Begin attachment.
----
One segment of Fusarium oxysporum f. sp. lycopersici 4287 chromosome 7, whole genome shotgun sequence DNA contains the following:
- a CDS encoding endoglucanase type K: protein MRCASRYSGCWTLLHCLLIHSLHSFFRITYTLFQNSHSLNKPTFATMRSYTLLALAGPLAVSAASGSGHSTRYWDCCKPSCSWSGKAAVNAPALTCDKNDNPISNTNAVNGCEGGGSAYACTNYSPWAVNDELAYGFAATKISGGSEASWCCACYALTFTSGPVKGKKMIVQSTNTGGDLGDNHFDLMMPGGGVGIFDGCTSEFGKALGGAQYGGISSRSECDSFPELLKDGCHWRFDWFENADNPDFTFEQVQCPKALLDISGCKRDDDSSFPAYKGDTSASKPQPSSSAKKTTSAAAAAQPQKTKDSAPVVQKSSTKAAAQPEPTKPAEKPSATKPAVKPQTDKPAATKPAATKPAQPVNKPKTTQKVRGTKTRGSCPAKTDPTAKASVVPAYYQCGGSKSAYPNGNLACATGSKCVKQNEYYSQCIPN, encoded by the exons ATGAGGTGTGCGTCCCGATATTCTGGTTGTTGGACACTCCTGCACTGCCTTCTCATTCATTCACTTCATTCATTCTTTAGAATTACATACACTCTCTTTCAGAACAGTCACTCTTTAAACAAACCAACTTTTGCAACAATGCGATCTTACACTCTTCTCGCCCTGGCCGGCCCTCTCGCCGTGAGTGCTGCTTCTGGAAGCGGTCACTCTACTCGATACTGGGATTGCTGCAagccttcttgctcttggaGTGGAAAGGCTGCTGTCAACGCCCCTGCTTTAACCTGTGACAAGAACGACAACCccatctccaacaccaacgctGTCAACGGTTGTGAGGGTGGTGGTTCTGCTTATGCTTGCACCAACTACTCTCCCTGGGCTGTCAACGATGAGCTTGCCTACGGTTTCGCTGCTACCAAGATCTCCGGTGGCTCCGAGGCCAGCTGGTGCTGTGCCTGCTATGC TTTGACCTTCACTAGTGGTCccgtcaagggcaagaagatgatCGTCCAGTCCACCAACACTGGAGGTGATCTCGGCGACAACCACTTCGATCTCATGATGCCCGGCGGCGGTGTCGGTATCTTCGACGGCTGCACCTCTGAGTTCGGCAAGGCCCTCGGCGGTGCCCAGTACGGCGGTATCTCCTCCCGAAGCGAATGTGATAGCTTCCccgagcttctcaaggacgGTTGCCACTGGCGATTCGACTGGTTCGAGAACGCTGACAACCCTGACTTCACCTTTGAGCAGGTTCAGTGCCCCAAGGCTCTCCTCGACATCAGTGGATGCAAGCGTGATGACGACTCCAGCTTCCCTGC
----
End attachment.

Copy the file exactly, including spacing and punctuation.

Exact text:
One segment of Fusarium oxysporum f. sp. lycopersici 4287 chromosome 7, whole genome shotgun sequence DNA contains the following:
- a CDS encoding endoglucanase type K: protein MRCASRYSGCWTLLHCLLIHSLHSFFRITYTLFQNSHSLNKPTFATMRSYTLLALAGPLAVSAASGSGHSTRYWDCCKPSCSWSGKAAVNAPALTCDKNDNPISNTNAVNGCEGGGSAYACTNYSPWAVNDELAYGFAATKISGGSEASWCCACYALTFTSGPVKGKKMIVQSTNTGGDLGDNHFDLMMPGGGVGIFDGCTSEFGKALGGAQYGGISSRSECDSFPELLKDGCHWRFDWFENADNPDFTFEQVQCPKALLDISGCKRDDDSSFPAYKGDTSASKPQPSSSAKKTTSAAAAAQPQKTKDSAPVVQKSSTKAAAQPEPTKPAEKPSATKPAVKPQTDKPAATKPAATKPAQPVNKPKTTQKVRGTKTRGSCPAKTDPTAKASVVPAYYQCGGSKSAYPNGNLACATGSKCVKQNEYYSQCIPN, encoded by the exons ATGAGGTGTGCGTCCCGATATTCTGGTTGTTGGACACTCCTGCACTGCCTTCTCATTCATTCACTTCATTCATTCTTTAGAATTACATACACTCTCTTTCAGAACAGTCACTCTTTAAACAAACCAACTTTTGCAACAATGCGATCTTACACTCTTCTCGCCCTGGCCGGCCCTCTCGCCGTGAGTGCTGCTTCTGGAAGCGGTCACTCTACTCGATACTGGGATTGCTGCAagccttcttgctcttggaGTGGAAAGGCTGCTGTCAACGCCCCTGCTTTAACCTGTGACAAGAACGACAACCccatctccaacaccaacgctGTCAACGGTTGTGAGGGTGGTGGTTCTGCTTATGCTTGCACCAACTACTCTCCCTGGGCTGTCAACGATGAGCTTGCCTACGGTTTCGCTGCTACCAAGATCTCCGGTGGCTCCGAGGCCAGCTGGTGCTGTGCCTGCTATGC TTTGACCTTCACTAGTGGTCccgtcaagggcaagaagatgatCGTCCAGTCCACCAACACTGGAGGTGATCTCGGCGACAACCACTTCGATCTCATGATGCCCGGCGGCGGTGTCGGTATCTTCGACGGCTGCACCTCTGAGTTCGGCAAGGCCCTCGGCGGTGCCCAGTACGGCGGTATCTCCTCCCGAAGCGAATGTGATAGCTTCCccgagcttctcaaggacgGTTGCCACTGGCGATTCGACTGGTTCGAGAACGCTGACAACCCTGACTTCACCTTTGAGCAGGTTCAGTGCCCCAAGGCTCTCCTCGACATCAGTGGATGCAAGCGTGATGACGACTCCAGCTTCCCTGC